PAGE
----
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Dawn Atkin

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Temporary Total Disability (TTD) pays 2/3 of the injured worker's wages when a doctor takes them off work due to an injury.  TTD continues to be paid every two weeks until Maximum Medical Improvement (MMI) or return to work, whichever comes first.

The benefit rate is based on the wages at the time of the injury.  Specifically, the amount the injured worker would have earned if the accident had not intervened.  The statute outlines various ways to compute the weekly wage.  Read can read the various methods here:

But the most common method is the hourly rate X the number of hours scheduled to work the week of the injury. 

Overtime is included in the wage rate if it was scheduled the week of the injury or if overtime occurred weekly.

The wage rate should include all wages from all jobs worked the week of the injury.

For people working less than 20 hours per week, the wage rate is based on 20 hours a week to ensure a minimum benefit.

TTD pays for time off work.  If you find some odd jobs, light duty or any other way to earn some money, it is criminal fraud to be paid for working and accept TTD.  However, the system is set up to encourage people to return to work.  If you find some work that meets your doctor's restrictions, notify the adjuster and provide income records.  The adjuster can then pay Temporary Partial Disability (TPD) on top of your income.  You can read more about TPD here:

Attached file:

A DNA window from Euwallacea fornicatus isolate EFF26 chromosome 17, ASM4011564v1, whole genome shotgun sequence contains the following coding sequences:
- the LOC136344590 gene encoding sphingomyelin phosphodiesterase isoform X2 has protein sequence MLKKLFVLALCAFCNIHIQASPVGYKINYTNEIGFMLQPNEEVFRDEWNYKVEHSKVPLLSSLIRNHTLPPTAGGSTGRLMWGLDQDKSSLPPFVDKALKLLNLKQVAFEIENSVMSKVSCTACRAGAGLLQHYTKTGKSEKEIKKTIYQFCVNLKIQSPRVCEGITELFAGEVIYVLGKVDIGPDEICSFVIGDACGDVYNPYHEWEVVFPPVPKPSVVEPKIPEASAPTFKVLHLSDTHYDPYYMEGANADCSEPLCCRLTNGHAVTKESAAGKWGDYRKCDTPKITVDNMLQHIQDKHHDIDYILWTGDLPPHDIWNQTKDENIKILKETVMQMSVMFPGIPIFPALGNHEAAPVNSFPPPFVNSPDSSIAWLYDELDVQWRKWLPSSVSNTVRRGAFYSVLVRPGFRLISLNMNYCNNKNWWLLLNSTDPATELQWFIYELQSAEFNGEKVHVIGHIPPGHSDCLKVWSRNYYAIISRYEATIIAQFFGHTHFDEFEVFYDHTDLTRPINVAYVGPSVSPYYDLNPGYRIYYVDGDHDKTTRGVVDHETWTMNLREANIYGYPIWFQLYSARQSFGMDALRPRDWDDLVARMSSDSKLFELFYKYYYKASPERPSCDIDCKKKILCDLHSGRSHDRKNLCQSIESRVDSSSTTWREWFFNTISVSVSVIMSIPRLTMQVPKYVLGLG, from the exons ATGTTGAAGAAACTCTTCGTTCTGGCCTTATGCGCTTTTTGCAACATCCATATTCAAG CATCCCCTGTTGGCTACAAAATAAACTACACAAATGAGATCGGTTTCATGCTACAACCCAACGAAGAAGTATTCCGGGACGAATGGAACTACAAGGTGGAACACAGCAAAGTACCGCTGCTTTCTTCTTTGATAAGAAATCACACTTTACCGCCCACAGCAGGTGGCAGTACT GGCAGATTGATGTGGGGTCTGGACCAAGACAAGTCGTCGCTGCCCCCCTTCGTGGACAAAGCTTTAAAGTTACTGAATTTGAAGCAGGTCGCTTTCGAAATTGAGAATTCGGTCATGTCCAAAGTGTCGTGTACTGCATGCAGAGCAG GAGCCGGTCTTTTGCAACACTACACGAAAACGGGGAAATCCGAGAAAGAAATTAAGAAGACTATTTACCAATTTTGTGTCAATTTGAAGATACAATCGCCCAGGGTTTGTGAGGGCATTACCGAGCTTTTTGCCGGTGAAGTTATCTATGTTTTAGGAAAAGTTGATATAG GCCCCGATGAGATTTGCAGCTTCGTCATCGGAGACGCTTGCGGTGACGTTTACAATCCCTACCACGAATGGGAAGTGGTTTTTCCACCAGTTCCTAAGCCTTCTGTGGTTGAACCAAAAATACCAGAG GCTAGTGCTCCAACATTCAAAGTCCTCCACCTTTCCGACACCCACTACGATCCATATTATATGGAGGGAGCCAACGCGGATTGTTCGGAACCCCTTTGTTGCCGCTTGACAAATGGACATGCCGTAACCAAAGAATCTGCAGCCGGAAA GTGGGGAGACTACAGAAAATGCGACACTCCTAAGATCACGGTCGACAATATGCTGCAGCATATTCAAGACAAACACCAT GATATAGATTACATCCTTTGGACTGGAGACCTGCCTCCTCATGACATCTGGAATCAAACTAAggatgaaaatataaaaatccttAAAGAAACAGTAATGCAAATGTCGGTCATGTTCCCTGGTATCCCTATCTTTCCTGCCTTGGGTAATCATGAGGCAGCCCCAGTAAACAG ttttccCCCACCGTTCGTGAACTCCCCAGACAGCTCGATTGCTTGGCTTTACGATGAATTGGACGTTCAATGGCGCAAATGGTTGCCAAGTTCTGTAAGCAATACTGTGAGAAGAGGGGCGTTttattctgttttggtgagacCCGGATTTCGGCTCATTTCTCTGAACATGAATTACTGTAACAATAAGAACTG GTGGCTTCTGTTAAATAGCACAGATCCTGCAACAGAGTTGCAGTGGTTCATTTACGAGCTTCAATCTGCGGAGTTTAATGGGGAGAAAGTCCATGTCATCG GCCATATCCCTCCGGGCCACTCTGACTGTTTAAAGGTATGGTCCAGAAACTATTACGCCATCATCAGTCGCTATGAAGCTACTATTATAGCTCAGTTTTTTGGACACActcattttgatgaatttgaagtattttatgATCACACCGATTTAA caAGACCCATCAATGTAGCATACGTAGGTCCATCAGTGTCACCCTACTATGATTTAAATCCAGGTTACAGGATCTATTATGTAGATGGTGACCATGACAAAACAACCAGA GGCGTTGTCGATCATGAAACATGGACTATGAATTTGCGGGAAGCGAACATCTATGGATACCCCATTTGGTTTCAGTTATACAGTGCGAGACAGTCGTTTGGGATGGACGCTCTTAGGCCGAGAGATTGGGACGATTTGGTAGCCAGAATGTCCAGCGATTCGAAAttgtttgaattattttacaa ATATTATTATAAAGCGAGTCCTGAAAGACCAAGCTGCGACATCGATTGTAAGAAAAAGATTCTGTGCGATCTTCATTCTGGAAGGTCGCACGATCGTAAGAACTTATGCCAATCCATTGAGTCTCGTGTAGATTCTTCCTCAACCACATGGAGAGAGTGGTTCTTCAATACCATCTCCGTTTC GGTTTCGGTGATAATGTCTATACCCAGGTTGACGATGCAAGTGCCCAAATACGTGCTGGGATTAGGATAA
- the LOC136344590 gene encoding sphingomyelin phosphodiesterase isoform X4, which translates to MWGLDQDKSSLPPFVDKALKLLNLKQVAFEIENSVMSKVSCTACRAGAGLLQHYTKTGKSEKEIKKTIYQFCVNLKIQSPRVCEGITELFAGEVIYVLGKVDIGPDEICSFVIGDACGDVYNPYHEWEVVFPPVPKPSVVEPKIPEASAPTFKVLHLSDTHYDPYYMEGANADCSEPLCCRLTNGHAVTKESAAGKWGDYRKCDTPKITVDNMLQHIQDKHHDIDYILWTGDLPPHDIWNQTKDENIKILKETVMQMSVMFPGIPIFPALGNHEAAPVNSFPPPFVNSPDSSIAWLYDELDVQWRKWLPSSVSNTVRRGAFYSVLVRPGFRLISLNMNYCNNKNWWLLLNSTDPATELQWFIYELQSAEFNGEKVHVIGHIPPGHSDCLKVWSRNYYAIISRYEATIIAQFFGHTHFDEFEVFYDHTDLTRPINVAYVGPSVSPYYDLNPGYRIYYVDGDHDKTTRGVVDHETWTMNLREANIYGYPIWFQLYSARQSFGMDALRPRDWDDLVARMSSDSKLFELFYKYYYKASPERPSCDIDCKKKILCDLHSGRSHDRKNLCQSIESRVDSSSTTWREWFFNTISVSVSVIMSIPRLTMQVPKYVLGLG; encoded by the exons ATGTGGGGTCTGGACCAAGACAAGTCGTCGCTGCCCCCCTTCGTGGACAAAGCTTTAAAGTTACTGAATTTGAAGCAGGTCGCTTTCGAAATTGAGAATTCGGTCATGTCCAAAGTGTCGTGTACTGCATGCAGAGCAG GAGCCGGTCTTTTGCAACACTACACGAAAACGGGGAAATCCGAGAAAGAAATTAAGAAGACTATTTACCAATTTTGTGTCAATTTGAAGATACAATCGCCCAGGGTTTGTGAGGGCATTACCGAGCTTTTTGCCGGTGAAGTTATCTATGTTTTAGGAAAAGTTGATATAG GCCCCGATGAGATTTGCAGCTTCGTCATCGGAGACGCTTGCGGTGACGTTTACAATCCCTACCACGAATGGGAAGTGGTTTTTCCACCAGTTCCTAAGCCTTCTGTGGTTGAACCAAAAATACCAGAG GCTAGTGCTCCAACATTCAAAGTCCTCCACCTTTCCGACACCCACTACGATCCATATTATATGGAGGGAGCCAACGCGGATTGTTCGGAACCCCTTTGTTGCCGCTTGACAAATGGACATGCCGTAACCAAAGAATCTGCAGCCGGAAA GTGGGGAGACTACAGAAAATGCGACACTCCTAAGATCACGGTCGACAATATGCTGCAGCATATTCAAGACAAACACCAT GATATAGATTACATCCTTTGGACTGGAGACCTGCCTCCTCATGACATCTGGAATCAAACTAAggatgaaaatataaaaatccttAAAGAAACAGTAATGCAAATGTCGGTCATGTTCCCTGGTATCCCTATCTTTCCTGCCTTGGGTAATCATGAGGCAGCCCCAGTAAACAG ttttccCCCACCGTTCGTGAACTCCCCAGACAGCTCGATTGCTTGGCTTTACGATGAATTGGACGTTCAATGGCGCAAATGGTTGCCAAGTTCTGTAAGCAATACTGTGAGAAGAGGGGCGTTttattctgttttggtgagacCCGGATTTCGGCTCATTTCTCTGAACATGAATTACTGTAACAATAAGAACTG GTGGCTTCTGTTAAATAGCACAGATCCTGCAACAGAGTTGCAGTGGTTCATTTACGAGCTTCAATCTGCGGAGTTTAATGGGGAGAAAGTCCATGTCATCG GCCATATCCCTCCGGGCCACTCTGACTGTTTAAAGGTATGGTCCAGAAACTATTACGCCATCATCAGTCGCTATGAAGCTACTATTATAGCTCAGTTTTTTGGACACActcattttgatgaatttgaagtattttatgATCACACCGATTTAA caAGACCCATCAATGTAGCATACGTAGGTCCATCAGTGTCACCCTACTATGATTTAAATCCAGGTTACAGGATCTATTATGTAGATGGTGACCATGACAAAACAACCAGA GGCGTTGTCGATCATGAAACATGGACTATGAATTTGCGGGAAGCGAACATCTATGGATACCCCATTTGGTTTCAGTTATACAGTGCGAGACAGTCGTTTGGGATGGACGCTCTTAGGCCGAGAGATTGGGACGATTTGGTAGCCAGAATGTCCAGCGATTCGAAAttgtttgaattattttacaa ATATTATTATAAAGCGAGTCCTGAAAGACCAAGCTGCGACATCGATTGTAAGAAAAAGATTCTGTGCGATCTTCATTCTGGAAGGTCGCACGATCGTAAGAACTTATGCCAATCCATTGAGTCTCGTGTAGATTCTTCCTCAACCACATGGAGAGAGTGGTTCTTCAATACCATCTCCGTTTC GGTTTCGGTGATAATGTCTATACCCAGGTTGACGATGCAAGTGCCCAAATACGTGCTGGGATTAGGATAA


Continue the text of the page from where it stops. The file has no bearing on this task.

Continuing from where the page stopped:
TTD ends when you reach Maximum Medical Improvement, MMI or Medical Stability.  This means that you have healed as much as can be expected and the remaining problems are permanent.  At that point, TTD ends, even if you cannot return to work.  Payment for the permanent injury, Permanent Partial Disability (PPD) begins.  Read more about PPD  and Permanent Total Disability Agreements here:

If you reach MMI and have medical restrictions that prevent you from returning to work, there are steps than need to be taken.  Call an attorney at 801 521-2552 to discuss options such as unemployment benefits, vocational rehabilitation, or permanent total disability and social security disability. 

K. Dawn Atkin
Attorney with Atkin & Associates
(801) 521-2552
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